Administrative assistants today are trading in the cubicle next to their boss' office for a more relaxed and comfortable office in their own home.
Today, an administrative assistant is much more than a secretary. Some virtual assistants do tasks like writing, graphic design, editing, bookkeeping, social media management, transcription and more.
How does one become a virtual assistant? Here are some tips to get you started:
1. Update Your Education
Technically, there are no official requirements to become a virtual assistant, but continued learning is a bonus and may be required by some employers. Take online classes when you can and look for opportunities to become certified in certain areas, such as Microsoft Excel. You may even be able to build a specialty in specific fields such as legal or medical administration.
2. Get a Website
If you want to build a client base, you’ll need a website so people can find you. Plus, it shows that you are a professional and you’re serious about your job. A website gives you a chance to highlight your skills and specialties.
3. Market Yourself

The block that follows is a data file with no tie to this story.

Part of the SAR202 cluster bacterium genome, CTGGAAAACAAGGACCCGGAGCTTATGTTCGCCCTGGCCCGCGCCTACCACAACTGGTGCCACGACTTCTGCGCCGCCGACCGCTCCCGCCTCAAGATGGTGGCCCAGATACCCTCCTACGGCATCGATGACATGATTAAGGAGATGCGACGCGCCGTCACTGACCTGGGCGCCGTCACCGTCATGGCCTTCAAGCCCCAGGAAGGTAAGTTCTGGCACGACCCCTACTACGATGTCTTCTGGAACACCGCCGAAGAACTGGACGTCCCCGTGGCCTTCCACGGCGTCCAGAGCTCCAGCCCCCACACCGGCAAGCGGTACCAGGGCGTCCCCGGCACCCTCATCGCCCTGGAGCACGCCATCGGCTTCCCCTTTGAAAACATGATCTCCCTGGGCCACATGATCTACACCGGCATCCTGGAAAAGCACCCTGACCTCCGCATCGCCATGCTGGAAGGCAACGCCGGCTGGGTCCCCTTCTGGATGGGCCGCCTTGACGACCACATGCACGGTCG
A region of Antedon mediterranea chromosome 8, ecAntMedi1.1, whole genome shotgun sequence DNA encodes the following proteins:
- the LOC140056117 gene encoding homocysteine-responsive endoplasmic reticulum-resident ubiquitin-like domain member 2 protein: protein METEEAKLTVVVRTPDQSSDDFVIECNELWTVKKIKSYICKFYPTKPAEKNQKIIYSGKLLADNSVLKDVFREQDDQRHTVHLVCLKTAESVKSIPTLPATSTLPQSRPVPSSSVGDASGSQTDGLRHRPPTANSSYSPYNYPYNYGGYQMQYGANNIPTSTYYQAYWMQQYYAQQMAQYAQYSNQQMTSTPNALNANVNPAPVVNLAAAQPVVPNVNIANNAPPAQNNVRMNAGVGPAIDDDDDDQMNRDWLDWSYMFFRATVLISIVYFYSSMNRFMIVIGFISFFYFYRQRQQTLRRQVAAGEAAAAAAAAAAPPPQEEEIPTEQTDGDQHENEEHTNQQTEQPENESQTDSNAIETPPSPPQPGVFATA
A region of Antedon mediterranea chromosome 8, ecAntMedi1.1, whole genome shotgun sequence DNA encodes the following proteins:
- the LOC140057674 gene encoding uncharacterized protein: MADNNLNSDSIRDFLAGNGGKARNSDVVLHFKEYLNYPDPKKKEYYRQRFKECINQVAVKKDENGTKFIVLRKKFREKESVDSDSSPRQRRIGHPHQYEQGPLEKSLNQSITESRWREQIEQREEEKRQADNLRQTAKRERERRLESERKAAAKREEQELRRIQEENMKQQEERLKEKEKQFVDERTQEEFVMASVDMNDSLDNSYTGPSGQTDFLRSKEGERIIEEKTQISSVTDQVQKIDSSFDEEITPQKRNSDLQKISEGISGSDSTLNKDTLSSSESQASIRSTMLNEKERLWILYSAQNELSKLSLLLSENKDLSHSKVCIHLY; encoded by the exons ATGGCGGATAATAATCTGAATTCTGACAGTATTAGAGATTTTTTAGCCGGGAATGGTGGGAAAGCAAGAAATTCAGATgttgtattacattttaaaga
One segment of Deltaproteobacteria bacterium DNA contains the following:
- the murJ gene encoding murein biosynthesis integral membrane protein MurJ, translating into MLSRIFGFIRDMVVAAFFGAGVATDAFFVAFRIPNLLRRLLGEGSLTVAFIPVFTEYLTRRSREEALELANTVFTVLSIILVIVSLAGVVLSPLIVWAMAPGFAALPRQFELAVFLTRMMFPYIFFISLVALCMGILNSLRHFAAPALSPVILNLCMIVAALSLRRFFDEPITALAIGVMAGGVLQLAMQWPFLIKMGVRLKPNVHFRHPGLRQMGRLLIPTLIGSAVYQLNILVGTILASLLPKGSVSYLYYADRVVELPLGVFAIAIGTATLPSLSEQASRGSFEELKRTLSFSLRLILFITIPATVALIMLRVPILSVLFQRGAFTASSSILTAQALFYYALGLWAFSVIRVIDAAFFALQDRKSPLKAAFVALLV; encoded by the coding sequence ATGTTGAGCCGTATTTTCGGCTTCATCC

Update your resume to highlight your experience, education or certification. Post your resume online on sites such as Virtualassistants.com. Set up an online profile on virtual contracting sites to increase your chances of employment. Respond to online ads for virtual administrative assistant jobs with a personalized cover page and resume.
Also, be active on social media platforms. Building professional relationships and networking on Facebook, Twitter, LinkedIn and Google+ is a great way to expand your clientele and get your name out there.
Join a professional organization or networking group. Within these you can network, build camaraderie and have access to a knowledge bank for solving technical problems with other virtual administrators.
Contact references from your professional life and let them know you are looking for work. Collect a reference from them on your work ethic that you can include on your website.
5. Gain Some Experience
Get some experience as an assistant, even if it’s a volunteer position. This is especially important if you’ve never been a secretary, receptionist, or administrative assistant.
6. Learn How to Run Your Own Business
Just because you are working for a company or client does not mean you can not be your own business. As a business owner, you will have legal responsibilities to pay your own taxes, health care and more. Check with your chamber of commerce, small business association or local government to find a course on how to run a small business.